Ann Rickard
Ann Rickard

Lifelong friends celebrate their 65th birthdays in Provence

I'M coming to you from Provence this week. Sounds a bit exotic, doesn't it?

I'm in a charming stone village called Vers Pont du Gard where the old men play petanque (bowls to us) in a leafy square and the one tiny bar/café gives you a cup of fiercely strong coffee and decent meal for a couple of euros.

Vers Pont du Gard is actually on the border of Gard and Provence but I like to say it's Provence because if I said I was coming to you from Gard, you'd probably raise your eyebrows with a 'where the heck is Gard and why would I want to know?' kind of expression.

Each year I take a small group of people to Provence where we base ourselves in a refurbished 18th century mas and do a lot of eating, drinking and touring.

But that's not what I want to talk about, I want to talk about friendships.

You see four of the women in our group are lifelong friends. They have come to Provence to celebrate their 65th birthdays all falling this year.

These women grew up together from childhood and have stayed friends all those decades despite moving to different parts of the country.

Two of them can say they were friends before they were born. Their fathers were friends.

I've had an attack of envy over the strong bond these women share. To have a long history of friendship with someone is exceptional, but to have it with three others is extraordinary.

They were bridesmaids for each other and there for the births of all their children and then the grandchildren and all else in between. You can only imagine their highs, lows, good and bad times.

They are all fair dinkum born-in-Queensland girls which makes them all the more special in my book seeing as I am a fair dinkum Queensland girl of just 20 years. Gladstone, Bundaberg, Mackay, Cairns are their stomping grounds.

Just being around these marvellous women makes me feel inspired.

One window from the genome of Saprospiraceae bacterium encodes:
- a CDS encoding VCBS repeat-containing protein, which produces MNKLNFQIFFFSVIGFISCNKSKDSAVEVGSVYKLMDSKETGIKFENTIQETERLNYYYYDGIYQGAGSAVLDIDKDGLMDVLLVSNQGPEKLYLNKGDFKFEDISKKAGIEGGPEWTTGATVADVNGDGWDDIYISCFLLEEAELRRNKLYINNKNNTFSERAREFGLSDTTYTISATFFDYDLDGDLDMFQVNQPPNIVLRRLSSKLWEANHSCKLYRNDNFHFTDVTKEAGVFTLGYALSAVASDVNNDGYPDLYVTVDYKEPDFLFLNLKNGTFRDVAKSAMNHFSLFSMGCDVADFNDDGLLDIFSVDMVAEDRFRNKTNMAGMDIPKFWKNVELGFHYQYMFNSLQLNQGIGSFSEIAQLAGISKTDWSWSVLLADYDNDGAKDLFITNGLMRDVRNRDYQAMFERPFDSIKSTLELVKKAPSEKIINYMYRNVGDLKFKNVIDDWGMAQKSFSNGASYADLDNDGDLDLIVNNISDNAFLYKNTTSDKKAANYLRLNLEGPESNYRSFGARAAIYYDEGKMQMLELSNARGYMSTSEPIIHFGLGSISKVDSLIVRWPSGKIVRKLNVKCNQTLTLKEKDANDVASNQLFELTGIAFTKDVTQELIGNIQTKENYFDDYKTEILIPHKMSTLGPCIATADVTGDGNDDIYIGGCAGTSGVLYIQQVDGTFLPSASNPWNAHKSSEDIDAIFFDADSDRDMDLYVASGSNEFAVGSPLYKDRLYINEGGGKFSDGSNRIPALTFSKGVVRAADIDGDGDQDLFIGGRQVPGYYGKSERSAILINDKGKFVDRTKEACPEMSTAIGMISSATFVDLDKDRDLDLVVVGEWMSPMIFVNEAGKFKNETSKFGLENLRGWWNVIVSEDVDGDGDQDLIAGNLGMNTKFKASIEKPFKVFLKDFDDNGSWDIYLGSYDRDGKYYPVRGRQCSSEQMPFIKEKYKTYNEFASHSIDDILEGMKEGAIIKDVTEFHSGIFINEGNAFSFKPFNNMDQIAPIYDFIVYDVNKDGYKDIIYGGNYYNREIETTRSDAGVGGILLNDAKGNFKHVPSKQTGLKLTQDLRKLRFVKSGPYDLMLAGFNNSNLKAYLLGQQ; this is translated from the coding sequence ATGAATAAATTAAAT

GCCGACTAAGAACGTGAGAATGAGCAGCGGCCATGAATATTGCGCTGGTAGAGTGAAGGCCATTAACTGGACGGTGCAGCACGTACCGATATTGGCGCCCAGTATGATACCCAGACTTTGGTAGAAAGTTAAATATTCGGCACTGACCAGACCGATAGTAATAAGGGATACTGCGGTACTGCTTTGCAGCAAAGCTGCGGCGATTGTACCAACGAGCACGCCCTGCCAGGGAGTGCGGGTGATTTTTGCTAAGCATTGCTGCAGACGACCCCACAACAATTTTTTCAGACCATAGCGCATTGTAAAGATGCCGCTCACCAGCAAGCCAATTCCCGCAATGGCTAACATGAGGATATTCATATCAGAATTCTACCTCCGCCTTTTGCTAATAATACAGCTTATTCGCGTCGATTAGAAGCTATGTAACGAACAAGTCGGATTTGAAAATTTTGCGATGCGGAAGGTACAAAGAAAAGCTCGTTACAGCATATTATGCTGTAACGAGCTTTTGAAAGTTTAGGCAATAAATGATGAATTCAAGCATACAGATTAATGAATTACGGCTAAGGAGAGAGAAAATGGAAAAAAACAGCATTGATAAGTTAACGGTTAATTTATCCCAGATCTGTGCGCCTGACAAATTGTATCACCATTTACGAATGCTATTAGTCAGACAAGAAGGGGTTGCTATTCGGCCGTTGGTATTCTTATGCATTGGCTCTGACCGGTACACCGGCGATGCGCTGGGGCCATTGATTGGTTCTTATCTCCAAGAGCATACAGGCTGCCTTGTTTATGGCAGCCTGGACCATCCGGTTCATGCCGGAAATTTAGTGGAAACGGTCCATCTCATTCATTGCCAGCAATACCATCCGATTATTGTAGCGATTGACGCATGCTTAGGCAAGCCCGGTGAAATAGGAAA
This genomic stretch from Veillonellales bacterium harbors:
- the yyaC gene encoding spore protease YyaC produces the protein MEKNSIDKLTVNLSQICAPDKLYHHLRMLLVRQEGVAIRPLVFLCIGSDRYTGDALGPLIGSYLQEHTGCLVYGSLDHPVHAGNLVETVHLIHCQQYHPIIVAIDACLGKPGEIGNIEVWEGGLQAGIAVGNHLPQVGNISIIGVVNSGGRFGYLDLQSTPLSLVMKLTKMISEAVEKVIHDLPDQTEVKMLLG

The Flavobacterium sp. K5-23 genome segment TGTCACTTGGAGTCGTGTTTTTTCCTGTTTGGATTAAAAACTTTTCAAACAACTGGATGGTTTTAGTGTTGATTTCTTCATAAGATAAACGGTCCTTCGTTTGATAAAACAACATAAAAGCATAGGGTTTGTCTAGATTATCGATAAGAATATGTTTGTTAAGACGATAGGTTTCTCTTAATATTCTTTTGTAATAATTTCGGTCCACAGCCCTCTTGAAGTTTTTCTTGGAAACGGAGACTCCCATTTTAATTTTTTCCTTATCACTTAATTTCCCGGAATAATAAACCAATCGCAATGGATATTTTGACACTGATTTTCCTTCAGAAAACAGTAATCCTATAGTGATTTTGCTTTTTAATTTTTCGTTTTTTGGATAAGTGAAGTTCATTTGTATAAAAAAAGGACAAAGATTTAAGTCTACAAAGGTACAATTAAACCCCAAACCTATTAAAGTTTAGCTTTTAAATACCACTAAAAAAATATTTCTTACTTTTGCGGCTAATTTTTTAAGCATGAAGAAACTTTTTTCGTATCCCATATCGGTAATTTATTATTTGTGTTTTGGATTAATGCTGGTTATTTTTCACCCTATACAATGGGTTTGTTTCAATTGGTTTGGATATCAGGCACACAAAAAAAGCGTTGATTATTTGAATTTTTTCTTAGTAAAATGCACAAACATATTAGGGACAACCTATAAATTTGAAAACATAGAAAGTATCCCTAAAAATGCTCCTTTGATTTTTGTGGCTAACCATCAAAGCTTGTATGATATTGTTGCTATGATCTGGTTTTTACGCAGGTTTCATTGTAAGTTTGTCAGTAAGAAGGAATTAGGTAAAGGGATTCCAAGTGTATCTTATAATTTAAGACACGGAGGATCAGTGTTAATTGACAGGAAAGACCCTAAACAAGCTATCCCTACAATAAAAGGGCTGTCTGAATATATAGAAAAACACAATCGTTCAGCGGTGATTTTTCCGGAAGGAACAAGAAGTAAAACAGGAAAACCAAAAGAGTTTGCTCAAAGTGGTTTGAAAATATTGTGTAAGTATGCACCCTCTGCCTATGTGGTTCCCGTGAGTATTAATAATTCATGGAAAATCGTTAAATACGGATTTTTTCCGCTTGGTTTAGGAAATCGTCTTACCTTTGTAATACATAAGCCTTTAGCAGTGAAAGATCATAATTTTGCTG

Howls of laughter and girlish giggles come from their rooms. (I admit that could have something to do with the fact they all left their husbands behind in Queensland while they took this trip together).

These girls look out for each other, ferry cups of tea to rooms, round up a load of washing for each other, swap make-up and jewellery and buy each other small gifts with a confidence that comes from really knowing your mate's likes and dislikes.

Their affection and loyalty is enviable. And they never judge. They know everything about each other and accept all foibles and quirks without criticism.

Just being near them makes the Provence sun seem brighter.

I'm being sentimental, but being so close to four people with such a strong and unbreakable bond has brought out the softy in me.

Maybe it's the Provence air, probably it's all the pink wine we've consumed, but it has inspired me to get in touch with my own long-term friends, two girls I met in hospital when I had my first child in 1975.

If sharing a hospital ward and all the intimacies associated with it isn't going to bond you, nothing will.

I don't see these friends often but when I do we instantly pick up where we left off. It's as comfortable as putting your feet into a favourite pair of slippers.

We can all have a best friend at some stage in our lives but only a fortunate few have the same one.

Treasure and value your friends is my (unasked for) advice.

P.S. Don't worry I've gone all soppy on you, I'll be back to my humorous self.

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